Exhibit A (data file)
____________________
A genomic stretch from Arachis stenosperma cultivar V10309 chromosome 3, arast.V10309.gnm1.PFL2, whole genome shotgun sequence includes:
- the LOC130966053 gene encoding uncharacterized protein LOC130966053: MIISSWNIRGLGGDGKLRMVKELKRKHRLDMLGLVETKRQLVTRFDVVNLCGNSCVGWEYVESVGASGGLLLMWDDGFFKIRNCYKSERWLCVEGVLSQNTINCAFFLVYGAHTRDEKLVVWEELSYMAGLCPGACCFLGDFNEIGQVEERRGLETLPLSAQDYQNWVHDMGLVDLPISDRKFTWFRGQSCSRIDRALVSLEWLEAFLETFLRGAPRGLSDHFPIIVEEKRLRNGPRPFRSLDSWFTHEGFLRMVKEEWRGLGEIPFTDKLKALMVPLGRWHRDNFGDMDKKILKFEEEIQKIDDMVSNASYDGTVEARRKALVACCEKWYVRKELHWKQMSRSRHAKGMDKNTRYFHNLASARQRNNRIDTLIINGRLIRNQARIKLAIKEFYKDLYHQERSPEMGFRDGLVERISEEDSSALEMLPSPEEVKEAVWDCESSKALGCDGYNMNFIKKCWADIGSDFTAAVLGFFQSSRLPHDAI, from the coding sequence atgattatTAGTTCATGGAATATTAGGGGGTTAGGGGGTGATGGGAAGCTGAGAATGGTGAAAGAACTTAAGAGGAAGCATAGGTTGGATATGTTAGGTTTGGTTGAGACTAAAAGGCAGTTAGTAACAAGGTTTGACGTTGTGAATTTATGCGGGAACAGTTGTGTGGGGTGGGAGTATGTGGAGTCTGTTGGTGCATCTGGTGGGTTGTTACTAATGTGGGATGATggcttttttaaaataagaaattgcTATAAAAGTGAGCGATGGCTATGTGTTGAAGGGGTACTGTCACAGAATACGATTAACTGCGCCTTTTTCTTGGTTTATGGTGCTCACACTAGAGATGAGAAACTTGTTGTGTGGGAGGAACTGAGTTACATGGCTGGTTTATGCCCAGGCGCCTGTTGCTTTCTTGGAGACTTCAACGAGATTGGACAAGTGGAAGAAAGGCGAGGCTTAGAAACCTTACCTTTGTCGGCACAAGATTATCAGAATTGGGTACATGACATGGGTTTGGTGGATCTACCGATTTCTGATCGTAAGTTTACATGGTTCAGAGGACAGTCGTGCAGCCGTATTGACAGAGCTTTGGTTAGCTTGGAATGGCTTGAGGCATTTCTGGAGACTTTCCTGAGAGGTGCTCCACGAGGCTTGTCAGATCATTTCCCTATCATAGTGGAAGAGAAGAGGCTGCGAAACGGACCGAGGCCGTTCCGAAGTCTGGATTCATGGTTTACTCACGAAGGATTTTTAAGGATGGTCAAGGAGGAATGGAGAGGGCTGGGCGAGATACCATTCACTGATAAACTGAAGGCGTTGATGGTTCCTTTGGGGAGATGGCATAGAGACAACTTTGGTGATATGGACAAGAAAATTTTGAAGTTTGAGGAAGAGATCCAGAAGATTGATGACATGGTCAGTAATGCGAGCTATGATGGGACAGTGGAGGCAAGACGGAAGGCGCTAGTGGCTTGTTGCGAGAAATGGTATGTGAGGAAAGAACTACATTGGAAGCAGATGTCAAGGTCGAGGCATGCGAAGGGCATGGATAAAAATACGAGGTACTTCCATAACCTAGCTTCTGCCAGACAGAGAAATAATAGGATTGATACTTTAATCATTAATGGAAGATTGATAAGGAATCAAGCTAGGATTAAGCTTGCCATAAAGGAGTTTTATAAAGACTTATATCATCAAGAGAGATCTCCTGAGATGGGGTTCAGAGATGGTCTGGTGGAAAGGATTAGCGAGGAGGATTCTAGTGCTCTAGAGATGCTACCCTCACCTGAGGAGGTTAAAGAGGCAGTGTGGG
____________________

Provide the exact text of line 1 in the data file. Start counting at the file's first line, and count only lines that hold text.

A genomic stretch from Arachis stenosperma cultivar V10309 chromosome 3, arast.V10309.gnm1.PFL2, whole genome shotgun sequence includes: